Edward Waring on Borax as medicine in India
Waring published the book in several Indian languages and another publication Supplement to the Pharmacopoeia of India, written by Moodeen Sherriff, an Indian doctor working for the colonial administration, provided the translations and medical plant knowledge in 14 different languages.
Edward Waring on Assafœtida as medicine in India
Medical publications appealed to a medical and popular audience in the hopes of providing surgeons with tips on how to obtain similar drugs and medicine in local bazaars which could not be obtained elsewhere.
Veritable Records of the Chosŏn Dynasty
In the twenty-first century, we are used to post-Westphalian norms of inter-state equality and noninterference. These norms, however, did not apply to interstate relations between the Qing empire and its tributary states.
Page from the Pentaglot Manchu Glossary
The Qing empire was founded by the Manchus, and they used a language and a script that were distinct from those used in China Proper.
Page from Qing Veritable Records
The Qing court used a twelve-month lunar calendar based on the sexagenary cycle, distinct from the solar Gregorian calendar used by most of the world today. This page from the Qing Veritable Records (Da Qing shilu) provides a good example.
Short Teaching Module: Translation and a World History of the Qing Empire
In 1953, L. P. Hartley famously wrote: “The past is a foreign country: they do things differently there." His observation is particularly relevant for world historians, who have to engage in translation projects to bridge the distance between our world and the worlds of our historical actors.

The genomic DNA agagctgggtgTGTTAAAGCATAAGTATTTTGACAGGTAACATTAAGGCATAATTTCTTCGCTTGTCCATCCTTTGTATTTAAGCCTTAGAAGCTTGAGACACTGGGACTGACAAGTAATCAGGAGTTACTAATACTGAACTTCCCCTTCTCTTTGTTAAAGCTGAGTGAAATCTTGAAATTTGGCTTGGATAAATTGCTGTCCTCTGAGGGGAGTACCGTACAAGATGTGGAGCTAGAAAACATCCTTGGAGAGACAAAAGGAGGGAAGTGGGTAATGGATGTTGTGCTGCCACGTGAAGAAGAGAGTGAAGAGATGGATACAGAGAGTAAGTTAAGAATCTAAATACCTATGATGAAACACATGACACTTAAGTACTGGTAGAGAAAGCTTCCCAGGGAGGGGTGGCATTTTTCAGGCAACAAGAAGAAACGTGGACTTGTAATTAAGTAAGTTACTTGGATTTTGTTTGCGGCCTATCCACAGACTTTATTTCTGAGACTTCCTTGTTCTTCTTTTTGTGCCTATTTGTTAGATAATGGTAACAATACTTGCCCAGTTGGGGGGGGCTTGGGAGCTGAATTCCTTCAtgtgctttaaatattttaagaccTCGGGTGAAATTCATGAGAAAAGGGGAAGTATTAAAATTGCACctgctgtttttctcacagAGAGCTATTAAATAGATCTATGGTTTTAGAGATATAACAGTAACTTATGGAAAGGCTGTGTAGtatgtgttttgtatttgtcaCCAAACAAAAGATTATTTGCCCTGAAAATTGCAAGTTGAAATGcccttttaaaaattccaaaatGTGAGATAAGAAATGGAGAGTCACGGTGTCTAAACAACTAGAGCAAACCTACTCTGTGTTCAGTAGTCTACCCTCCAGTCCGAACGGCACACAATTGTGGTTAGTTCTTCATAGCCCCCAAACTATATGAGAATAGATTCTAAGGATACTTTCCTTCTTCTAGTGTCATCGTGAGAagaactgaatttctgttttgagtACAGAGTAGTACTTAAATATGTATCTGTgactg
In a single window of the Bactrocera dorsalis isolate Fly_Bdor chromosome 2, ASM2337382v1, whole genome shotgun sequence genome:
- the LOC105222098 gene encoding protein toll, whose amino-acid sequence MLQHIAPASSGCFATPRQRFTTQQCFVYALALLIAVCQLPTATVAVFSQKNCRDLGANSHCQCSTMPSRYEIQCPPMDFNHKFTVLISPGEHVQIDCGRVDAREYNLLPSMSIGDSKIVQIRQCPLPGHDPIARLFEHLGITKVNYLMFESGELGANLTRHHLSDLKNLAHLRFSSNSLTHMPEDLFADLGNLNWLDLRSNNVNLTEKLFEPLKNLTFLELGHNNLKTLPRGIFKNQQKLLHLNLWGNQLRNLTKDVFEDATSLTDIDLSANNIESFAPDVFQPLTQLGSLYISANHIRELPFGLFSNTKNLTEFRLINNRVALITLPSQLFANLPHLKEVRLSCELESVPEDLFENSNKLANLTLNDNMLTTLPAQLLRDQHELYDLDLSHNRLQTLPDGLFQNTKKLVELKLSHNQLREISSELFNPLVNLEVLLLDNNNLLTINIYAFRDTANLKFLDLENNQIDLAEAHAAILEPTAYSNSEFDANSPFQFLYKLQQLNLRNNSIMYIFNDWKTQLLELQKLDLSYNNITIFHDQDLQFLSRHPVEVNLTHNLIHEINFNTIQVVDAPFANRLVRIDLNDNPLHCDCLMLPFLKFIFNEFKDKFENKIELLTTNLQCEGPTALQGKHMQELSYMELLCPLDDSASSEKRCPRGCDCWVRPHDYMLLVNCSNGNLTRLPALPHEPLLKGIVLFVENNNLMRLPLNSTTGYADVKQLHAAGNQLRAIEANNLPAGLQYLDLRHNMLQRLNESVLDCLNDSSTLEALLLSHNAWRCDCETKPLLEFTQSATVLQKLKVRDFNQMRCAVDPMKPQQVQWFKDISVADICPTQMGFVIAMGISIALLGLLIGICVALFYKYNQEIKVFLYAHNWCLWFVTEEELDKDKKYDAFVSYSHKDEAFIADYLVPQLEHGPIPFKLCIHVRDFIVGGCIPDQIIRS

This pamphlet is an excellent example of the alternative diplomacy pursued by the FSLN in its struggle with the United States government in the 1980s.
Short Teaching Module: Global Microhistory and the Nineteenth-Century Omani Empire
In their primer essay, Jessica Hanser and Adam Clulow note how scholars of global microhistory explore relationships between macro and micro, deep structures and contingency, and big state actors and minor players.
1841 Letter from Atkins Hamerton
Atkins Hamerton (d. 1857) was a British military officer and diplomat, who served as the first British Consul to the Omani Empire based in Zanzibar. He left behind thousands of pages of sources, presently scattered between archives in the U.K., Zanzibar, and India.
Memoir of William Ruschenberger
Dr. William Ruschenberger (d. 1895) was a United States Navy surgeon and was assigned to the USS Peacock, serving with Edmund Roberts as part of an American delegation representing the Jackson Administration to negotiate treaties with the Omani Empire and the Kingdom of Siam.